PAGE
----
Tag Archives: plein air

2014 colorado plein air arts fest

These five watercolor paintings were accepted into this year’s Colorado Plein Air Arts Fest juried show. I painted them this summer/fall in the front range foot hills near Golden CO. Each painting was completed 100% in the field.

“Churches Ranch” 8″ x 12″
"Through the Hog-Back" 9 1/2" x 13 1/2"
“Through the Hog-Back” 9 1/2″ x 13 1/2″
"Mesa Norte" 7 1/4" x 12 1/2"
“Mesa Norte” 7 1/4″ x 12 1/2″
"Front Range Foothills" 10 1/2" x 14"
“Front Range Foothills” 10 1/2″ x 14″
"The Fort" 7 1/4" x 10 1/2"
“The Fort” 7 1/4″ x 10 1/2″

The show will run from Nov. 18th through Dec. at the Denver Public Library in the 7th floor Vida Ellison Gallery.


plein air watercolor toolbox



This is the small plastic box I use to hold the tools and materials for plain air watercolor painting. It’s 4.75″x6.75″x1.25″ and fits conveniently in a small messanger bag that holds the watercolor paper blocks and paint pallet.


The box holds: (top row, left to right) drafting pen for applying resist;  graphite pencils for initial drawing; assorted brushes, rounds in # 1, 3, and 5, and flats in 1/4″ and 1/2″; watercolor pencils for adding detail and texture; (bottom row, left to right) clamps for holding pallet to support; pencil sharpener; erasures; and white gouache.


watercolor palette

wc pallette

This is one of the palettes I use for plain air painting. The colors shown are all Daniel Smith Extra Fine. The round plastic water cup in the upper left of the image is attached to the metal palette with velcro. I don’t usually clean the mixing wells after finishing a painting in the field since the leftover colors make wonderful grays for the next go around. This image is of the palette after finishing the previously posted “Bristlecone Border”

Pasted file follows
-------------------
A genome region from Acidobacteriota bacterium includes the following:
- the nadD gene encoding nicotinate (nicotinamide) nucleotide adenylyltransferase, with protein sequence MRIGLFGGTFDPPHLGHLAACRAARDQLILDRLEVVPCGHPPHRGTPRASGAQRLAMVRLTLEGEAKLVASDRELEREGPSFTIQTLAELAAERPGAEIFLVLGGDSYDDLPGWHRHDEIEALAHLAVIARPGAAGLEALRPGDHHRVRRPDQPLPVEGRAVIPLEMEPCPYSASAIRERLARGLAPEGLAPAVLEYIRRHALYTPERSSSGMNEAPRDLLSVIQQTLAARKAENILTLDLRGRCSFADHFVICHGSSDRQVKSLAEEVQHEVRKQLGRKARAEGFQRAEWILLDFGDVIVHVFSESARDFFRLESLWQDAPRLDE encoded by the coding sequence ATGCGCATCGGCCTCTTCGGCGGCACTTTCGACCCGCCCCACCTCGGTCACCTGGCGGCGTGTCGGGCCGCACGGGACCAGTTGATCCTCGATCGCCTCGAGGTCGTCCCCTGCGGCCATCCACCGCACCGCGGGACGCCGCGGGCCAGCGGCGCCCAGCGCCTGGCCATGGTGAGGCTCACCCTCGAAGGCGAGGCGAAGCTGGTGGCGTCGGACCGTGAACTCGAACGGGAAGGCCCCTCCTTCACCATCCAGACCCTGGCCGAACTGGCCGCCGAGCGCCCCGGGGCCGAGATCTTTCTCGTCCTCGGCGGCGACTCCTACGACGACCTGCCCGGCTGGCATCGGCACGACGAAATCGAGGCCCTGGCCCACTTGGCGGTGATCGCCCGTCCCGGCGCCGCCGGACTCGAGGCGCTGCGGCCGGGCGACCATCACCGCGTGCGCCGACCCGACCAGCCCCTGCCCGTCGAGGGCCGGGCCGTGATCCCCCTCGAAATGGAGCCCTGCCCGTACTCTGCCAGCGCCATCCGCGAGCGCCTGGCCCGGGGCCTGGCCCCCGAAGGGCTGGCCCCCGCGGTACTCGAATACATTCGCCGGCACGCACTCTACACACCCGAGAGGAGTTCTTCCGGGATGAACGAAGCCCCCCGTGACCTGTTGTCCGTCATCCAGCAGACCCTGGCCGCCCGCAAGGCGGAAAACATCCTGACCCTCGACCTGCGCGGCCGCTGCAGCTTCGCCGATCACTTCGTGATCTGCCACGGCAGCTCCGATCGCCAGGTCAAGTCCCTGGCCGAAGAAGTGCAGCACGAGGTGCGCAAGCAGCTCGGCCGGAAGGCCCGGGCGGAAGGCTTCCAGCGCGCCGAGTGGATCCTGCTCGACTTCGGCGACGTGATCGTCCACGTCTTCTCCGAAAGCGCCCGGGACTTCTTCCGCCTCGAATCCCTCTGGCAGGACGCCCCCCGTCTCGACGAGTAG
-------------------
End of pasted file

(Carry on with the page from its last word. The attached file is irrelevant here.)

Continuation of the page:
more botanical lanscapes

bristlecone-border-1This is the graphite drawing of the Bristlecone Border at the Denver Botanic Gardens done on Canson Montval watercolor block, 9″ x 12″, cold press. The dark gray areas are the Pebeo drawing gum resist applied to save the lights.


A “ghost wash” is applied over the resist and graphite, with warm tones in the foreground fading to cooler tones in the background.


The main dark and light tones are now established –


and the resist is rubbed off revealing the saved lights.


The final details are added with the small blossoms in the foreground done with white gouache and watercolor.